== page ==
If your tree has suffered from dehydration, then simply submerge its pot and soil for about 10 minutes and re-wet the soil evenly.
But, be careful and avoid over-watering during this time period. It can be tempting to want to give more water than what it might need, so you need to be patient as it could take from 4-6 weeks before your bonsai looks alright again. Since it would likely have less leaves (since they’ve fallen), then a dehydrated tree needs a bit less water than a healthy tree.
On the flip side, overwatering is another reason why bonsai trees die. If the roots of your tree have too much water, they’ll start drowning, which will, in turn, prevent oxygen to continue its natural growth.
Unlike wild trees, bonsai trees are grown in small bonsai pots, which mean they have less soil to work with. This means that bonsai trees will dry out more quickly than trees planted on the ground.
Most causes of overwatering come from a poor drainage system in the soil of your bonsai tree and come down to its roots becoming inefficient in transporting water up the tree. However, it can be a bit tough to identify how much is too much, or how often is too often, but you can notice some symptoms in the tree itself, when your tree might be overwatered.
The first is when you notice the leaves turning yellow, the second most common being when your branches start to shrivel. An overwatered bonsai can also look wilted, and have black tips on its leaves.
Cool trick: Submerge the pot
If you want to make sure that everything is covered, then simply submerge the pot in a bowl of water and leave a few minutes.
Considerations When Watering Your Bonsai Tree
These are some factors you should keep in mind when finding out how much water your bonsai tree needs: size, pots, soil, and location.
Consider the Size of the Tree
Contrary to what you might think, a smaller tree might require more water than a larger tree. The trick is, not to think in terms of tree size, but of pot – soil – and roots size.
Unlike wild trees, bonsai trees are grown in small bonsai pots, which means they have less soil to work with. This means that bonsai trees will dry out more quickly than trees planted on the ground.
If your tree has too much root concentration, then there won’t be enough soil to hold the water, meaning you’ll need to repot it. In any case, make sure you water it completely, and make sure that the entire root mass is completely wet.
Remember that bonsai trees behave the same as normal wild trees. Meaning, they receive the water from the soil and pump it up through the roots to the foliage. Enough water is needed to make sure it can reach all the leaves from the tree.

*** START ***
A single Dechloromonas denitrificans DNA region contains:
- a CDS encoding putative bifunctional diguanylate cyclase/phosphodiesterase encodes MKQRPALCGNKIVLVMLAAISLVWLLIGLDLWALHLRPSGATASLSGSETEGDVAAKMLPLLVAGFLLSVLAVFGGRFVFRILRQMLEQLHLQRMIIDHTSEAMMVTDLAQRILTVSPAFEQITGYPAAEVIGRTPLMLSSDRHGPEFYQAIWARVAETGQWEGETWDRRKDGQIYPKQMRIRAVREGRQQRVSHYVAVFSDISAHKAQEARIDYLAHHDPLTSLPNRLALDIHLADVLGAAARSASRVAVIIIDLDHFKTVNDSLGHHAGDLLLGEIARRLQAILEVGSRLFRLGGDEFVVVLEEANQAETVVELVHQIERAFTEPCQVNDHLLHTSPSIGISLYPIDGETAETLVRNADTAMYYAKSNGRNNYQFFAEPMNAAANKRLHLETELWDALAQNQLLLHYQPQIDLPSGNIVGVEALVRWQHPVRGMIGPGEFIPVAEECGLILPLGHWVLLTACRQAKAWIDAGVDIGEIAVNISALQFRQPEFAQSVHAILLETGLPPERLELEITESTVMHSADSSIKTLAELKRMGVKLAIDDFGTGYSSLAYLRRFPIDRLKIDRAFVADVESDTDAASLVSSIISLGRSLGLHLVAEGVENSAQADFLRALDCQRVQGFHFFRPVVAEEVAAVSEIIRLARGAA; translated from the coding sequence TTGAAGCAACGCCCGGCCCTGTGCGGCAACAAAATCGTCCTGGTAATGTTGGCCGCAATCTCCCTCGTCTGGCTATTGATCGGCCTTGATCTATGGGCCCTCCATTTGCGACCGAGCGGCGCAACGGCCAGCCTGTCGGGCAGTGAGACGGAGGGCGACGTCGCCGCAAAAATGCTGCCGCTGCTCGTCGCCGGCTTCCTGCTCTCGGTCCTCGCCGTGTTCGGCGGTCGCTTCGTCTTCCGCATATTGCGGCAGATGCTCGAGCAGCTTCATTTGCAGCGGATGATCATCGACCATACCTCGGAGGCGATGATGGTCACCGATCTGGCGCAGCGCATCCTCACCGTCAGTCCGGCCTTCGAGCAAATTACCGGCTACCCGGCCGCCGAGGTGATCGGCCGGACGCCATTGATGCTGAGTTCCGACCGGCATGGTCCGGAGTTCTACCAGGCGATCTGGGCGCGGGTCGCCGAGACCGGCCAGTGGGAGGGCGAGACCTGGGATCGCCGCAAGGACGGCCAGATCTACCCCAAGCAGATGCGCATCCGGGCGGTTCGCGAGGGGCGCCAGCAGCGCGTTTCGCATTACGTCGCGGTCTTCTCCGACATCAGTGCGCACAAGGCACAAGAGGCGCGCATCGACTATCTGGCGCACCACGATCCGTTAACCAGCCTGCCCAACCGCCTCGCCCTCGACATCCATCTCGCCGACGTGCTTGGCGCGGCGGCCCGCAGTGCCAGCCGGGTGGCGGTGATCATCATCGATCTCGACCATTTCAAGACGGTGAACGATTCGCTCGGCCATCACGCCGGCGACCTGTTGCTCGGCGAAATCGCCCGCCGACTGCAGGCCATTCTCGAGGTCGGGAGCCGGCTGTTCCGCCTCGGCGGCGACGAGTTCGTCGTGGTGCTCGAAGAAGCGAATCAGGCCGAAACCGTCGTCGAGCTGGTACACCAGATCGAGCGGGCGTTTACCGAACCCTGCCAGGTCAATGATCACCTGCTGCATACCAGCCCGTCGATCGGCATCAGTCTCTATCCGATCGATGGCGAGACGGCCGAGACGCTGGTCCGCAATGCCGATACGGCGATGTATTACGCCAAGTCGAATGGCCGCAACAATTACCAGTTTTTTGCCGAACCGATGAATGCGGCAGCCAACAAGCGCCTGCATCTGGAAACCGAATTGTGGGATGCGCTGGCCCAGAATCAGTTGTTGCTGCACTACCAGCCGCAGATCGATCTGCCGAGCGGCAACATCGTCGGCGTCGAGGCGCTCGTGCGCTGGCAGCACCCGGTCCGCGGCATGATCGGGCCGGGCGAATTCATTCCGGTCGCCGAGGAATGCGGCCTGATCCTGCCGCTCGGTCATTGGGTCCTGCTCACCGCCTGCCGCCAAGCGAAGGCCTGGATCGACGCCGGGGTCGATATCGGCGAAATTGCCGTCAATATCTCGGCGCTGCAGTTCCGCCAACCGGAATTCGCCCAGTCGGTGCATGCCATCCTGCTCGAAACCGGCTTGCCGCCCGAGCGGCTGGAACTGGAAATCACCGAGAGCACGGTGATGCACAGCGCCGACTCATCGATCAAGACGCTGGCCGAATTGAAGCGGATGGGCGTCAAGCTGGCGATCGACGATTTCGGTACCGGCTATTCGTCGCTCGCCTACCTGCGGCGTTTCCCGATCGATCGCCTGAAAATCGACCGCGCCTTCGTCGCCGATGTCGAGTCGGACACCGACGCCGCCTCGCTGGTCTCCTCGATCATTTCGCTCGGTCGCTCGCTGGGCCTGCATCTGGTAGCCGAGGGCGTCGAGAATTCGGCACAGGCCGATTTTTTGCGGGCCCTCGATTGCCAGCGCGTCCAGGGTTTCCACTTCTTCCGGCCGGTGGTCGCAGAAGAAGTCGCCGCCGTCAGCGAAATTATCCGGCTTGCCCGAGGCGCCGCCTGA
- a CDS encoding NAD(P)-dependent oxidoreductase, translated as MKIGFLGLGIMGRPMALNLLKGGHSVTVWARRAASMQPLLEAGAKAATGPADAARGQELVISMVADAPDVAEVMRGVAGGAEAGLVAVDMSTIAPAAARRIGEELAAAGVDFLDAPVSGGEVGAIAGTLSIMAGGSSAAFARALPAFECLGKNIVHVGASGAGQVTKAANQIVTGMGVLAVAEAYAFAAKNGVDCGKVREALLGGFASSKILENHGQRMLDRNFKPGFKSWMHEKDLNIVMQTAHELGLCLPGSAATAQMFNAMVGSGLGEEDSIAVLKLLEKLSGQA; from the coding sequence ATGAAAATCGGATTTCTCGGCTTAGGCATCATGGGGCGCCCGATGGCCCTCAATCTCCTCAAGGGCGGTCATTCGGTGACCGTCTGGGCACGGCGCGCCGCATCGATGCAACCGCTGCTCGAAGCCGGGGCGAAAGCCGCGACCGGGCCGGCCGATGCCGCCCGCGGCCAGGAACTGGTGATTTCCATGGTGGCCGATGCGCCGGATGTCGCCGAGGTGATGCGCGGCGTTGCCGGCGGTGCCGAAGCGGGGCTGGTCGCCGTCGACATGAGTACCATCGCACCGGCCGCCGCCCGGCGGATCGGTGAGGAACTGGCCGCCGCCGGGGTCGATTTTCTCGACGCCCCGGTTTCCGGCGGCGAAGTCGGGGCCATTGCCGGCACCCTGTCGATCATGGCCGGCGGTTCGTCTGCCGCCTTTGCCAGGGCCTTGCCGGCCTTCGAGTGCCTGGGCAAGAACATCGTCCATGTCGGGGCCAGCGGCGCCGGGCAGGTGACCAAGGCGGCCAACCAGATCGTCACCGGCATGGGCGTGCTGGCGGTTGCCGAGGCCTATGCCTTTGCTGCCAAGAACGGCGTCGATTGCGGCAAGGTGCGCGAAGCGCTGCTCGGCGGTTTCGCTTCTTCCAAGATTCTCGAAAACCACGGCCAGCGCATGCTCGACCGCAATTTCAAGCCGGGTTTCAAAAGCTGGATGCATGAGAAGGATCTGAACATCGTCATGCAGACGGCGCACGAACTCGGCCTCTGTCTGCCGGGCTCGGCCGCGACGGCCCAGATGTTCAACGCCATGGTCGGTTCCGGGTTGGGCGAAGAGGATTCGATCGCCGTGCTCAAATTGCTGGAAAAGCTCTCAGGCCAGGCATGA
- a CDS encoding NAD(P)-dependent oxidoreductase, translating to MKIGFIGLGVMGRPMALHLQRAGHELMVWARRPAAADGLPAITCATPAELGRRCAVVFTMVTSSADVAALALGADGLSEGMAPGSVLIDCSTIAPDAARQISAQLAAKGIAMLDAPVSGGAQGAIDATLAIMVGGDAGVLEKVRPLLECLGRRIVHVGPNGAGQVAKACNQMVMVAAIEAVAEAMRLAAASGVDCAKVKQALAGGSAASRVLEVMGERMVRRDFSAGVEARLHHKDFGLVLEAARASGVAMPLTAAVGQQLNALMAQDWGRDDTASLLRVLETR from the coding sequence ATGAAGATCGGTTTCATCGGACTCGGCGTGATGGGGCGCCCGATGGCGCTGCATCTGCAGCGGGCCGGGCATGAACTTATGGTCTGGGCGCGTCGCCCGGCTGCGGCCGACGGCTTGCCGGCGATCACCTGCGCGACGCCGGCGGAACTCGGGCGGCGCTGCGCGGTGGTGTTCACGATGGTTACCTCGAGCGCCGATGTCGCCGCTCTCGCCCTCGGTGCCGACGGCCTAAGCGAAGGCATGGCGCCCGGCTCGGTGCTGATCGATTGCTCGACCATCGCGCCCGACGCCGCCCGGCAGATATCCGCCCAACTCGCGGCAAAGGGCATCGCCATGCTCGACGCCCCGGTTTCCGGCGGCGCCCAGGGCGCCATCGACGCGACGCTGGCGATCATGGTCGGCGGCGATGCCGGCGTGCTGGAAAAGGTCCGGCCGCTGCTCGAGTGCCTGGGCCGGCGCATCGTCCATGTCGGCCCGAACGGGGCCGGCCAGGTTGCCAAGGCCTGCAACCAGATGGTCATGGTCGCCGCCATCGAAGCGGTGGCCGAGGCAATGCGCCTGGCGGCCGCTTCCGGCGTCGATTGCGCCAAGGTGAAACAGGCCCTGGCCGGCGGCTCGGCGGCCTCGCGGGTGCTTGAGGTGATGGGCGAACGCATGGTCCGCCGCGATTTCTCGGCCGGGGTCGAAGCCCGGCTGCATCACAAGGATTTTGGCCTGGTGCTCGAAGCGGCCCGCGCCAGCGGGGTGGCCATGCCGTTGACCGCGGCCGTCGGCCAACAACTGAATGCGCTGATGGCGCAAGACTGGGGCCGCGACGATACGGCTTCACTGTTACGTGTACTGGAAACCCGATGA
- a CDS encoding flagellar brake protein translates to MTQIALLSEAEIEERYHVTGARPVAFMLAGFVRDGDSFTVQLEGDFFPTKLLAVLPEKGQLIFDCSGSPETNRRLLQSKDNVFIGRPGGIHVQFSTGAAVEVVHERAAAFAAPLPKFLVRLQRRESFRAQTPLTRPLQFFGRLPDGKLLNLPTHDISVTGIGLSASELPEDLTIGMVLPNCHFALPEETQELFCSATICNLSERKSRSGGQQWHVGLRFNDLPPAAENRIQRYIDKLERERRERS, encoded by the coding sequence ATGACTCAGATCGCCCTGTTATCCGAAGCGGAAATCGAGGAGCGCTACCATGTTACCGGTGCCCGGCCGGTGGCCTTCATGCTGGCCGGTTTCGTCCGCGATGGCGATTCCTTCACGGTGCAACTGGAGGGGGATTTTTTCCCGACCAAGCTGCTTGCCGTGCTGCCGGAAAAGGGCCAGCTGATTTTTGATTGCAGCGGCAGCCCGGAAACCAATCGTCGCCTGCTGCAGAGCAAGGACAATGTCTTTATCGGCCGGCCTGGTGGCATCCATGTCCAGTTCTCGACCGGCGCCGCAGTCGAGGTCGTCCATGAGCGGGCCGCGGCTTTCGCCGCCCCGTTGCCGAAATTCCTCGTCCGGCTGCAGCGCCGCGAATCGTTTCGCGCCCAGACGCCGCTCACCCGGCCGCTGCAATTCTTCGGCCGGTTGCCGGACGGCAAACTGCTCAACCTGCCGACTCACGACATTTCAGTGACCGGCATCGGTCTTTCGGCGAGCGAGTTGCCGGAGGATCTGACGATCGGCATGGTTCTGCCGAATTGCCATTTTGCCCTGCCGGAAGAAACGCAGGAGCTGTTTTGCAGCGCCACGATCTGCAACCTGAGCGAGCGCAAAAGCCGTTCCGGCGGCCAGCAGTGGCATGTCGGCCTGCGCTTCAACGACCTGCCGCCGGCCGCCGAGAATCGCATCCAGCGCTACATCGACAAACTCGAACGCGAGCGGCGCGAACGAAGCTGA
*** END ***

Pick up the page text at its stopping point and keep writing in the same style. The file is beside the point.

Consider the Soil
It’s important to remember that your soil mixture will impact how often your bonsai tree should be watered. For instance, if you use more akadama in your soil mixture, this will cause your tree to retain more water, so you can water it less frequently.
Consider the Location
Temperature will have an effect on how much water your bonsai tree needs. If you live in a warmer climate, the tree will need more water to support the entire system before the water evaporates.
If you live in a windy place, your tree will lose more water through the leaves. In the summer you’ll probably need to water your tree almost every day.
Outdoors vs Indoors
Don’t hose your pot. This can disrupt the soil, roots and even damage the tree. In general, this advice goes for outdoor bonsai people. Outdoor bonsai people don’t care about watering getting everywhere, inside, people do care. So in short: don’t use a hose.
In general, outdoor bonsais will be better off since they are in a more natural environment. On the flip side, indoor bonsais are in a more artificial environment, but the same principles apply. Routinely check the soil and you should be good to go.
How to water your Bonsai tree?
Remember you should only water your tree once it feels slightly dry. If this is the case, then try to soak it in its entirety, including all roots, and all root systems.
You’ll be able to tell, since water will start coming out the bottom drainage holes. Then pause, and do it once again a few minutes later.